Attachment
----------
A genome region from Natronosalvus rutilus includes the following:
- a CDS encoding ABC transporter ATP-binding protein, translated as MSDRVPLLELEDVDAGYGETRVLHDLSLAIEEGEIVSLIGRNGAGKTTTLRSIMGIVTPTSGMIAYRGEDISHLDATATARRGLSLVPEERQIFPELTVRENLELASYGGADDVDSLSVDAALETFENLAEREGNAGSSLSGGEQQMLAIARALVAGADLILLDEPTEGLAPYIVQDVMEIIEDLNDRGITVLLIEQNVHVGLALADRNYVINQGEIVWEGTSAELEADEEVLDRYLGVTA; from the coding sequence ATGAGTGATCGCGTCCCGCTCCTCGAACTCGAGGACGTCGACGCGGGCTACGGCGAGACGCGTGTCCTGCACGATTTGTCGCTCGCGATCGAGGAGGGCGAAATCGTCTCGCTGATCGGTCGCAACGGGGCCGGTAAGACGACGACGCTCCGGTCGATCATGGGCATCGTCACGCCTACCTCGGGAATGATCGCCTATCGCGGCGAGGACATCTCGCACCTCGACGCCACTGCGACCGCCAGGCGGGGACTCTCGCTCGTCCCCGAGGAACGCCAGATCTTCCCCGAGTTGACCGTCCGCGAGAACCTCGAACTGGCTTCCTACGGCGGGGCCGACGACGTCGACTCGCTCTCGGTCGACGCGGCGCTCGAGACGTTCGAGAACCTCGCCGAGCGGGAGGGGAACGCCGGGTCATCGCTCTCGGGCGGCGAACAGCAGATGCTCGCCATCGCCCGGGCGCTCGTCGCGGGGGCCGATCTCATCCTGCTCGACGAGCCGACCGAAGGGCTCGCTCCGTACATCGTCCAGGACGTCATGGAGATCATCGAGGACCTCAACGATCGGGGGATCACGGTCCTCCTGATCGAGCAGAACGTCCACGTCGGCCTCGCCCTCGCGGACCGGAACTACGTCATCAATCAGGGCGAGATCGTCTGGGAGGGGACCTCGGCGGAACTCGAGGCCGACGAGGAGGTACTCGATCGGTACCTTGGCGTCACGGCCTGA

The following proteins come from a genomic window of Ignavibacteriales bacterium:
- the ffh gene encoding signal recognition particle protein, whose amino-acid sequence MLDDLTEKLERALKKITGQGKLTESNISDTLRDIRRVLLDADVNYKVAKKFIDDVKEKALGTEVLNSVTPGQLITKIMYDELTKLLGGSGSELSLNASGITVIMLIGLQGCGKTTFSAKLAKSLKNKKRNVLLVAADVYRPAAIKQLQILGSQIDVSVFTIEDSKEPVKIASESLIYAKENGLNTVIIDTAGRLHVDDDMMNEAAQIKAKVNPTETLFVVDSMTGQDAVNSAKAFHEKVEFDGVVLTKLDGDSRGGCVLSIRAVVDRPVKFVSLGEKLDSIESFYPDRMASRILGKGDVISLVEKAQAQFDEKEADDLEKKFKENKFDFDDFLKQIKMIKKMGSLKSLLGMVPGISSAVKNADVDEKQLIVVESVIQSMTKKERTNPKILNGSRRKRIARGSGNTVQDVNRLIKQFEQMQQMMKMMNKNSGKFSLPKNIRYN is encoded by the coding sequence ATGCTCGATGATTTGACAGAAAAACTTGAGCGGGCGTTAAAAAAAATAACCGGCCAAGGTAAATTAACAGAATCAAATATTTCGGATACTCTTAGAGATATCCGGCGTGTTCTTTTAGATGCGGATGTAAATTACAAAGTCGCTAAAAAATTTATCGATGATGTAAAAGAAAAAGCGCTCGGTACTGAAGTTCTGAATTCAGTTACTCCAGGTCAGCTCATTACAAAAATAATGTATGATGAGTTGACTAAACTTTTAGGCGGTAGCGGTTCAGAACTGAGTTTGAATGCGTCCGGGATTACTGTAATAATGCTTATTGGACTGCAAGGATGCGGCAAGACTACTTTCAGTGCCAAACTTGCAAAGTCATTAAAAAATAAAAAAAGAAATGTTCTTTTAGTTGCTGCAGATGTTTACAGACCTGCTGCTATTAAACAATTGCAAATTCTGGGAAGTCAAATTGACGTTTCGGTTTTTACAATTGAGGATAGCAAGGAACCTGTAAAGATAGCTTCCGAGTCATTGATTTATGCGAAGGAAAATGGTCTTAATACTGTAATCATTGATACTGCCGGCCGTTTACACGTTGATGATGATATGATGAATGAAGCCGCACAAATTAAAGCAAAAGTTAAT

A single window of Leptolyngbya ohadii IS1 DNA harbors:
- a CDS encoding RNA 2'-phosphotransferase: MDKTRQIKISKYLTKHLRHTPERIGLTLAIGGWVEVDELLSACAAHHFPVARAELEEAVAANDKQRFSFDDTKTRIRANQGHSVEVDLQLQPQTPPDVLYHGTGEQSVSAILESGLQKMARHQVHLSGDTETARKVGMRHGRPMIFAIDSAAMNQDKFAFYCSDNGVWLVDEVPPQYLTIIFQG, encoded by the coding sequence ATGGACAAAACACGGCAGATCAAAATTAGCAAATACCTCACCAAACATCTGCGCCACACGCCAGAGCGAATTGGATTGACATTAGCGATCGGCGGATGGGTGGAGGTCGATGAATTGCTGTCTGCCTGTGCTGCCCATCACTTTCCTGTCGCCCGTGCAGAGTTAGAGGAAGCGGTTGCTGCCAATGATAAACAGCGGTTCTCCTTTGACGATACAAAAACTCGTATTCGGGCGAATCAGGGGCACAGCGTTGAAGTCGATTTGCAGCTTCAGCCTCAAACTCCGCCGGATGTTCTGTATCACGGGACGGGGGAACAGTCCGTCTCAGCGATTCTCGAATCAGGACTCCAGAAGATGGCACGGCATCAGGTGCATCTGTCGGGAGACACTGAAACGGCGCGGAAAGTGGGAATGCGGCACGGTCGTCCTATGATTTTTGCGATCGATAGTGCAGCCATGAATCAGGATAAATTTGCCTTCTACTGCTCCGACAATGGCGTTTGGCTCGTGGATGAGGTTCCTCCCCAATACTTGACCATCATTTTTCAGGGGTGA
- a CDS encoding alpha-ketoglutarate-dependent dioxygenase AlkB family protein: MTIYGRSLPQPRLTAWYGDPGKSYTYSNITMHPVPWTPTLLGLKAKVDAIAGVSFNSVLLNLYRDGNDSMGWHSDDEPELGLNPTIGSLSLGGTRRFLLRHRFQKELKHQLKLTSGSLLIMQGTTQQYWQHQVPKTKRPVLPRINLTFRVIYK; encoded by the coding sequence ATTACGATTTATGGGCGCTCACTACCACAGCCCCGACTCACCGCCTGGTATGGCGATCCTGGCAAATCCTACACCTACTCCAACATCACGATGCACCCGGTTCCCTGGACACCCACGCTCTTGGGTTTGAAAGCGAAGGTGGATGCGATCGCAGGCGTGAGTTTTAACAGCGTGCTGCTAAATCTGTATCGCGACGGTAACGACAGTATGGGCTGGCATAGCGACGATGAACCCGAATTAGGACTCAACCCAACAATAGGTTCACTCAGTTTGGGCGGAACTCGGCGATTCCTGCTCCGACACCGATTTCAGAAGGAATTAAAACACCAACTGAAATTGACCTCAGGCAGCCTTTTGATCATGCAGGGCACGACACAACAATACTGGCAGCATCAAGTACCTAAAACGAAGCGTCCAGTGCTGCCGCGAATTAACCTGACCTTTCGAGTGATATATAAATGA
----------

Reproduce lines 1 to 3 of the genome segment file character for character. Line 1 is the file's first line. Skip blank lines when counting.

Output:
A genome region from Natronosalvus rutilus includes the following:
- a CDS encoding ABC transporter ATP-binding protein, translated as MSDRVPLLELEDVDAGYGETRVLHDLSLAIEEGEIVSLIGRNGAGKTTTLRSIMGIVTPTSGMIAYRGEDISHLDATATARRGLSLVPEERQIFPELTVRENLELASYGGADDVDSLSVDAALETFENLAEREGNAGSSLSGGEQQMLAIARALVAGADLILLDEPTEGLAPYIVQDVMEIIEDLNDRGITVLLIEQNVHVGLALADRNYVINQGEIVWEGTSAELEADEEVLDRYLGVTA; from the coding sequence ATGAGTGATCGCGTCCCGCTCCTCGAACTCGAGGACGTCGACGCGGGCTACGGCGAGACGCGTGTCCTGCACGATTTGTCGCTCGCGATCGAGGAGGGCGAAATCGTCTCGCTGATCGGTCGCAACGGGGCCGGTAAGACGACGACGCTCCGGTCGATCATGGGCATCGTCACGCCTACCTCGGGAATGATCGCCTATCGCGGCGAGGACATCTCGCACCTCGACGCCACTGCGACCGCCAGGCGGGGACTCTCGCTCGTCCCCGAGGAACGCCAGATCTTCCCCGAGTTGACCGTCCGCGAGAACCTCGAACTGGCTTCCTACGGCGGGGCCGACGACGTCGACTCGCTCTCGGTCGACGCGGCGCTCGAGACGTTCGAGAACCTCGCCGAGCGGGAGGGGAACGCCGGGTCATCGCTCTCGGGCGGCGAACAGCAGATGCTCGCCATCGCCCGGGCGCTCGTCGCGGGGGCCGATCTCATCCTGCTCGACGAGCCGACCGAAGGGCTCGCTCCGTACATCGTCCAGGACGTCATGGAGATCATCGAGGACCTCAACGATCGGGGGATCACGGTCCTCCTGATCGAGCAGAACGTCCACGTCGGCCTCGCCCTCGCGGACCGGAACTACGTCATCAATCAGGGCGAGATCGTCTGGGAGGGGACCTCGGCGGAACTCGAGGCCGACGAGGAGGTACTCGATCGGTACCTTGGCGTCACGGCCTGA

The following proteins come from a genomic window of Ignavibacteriales bacterium: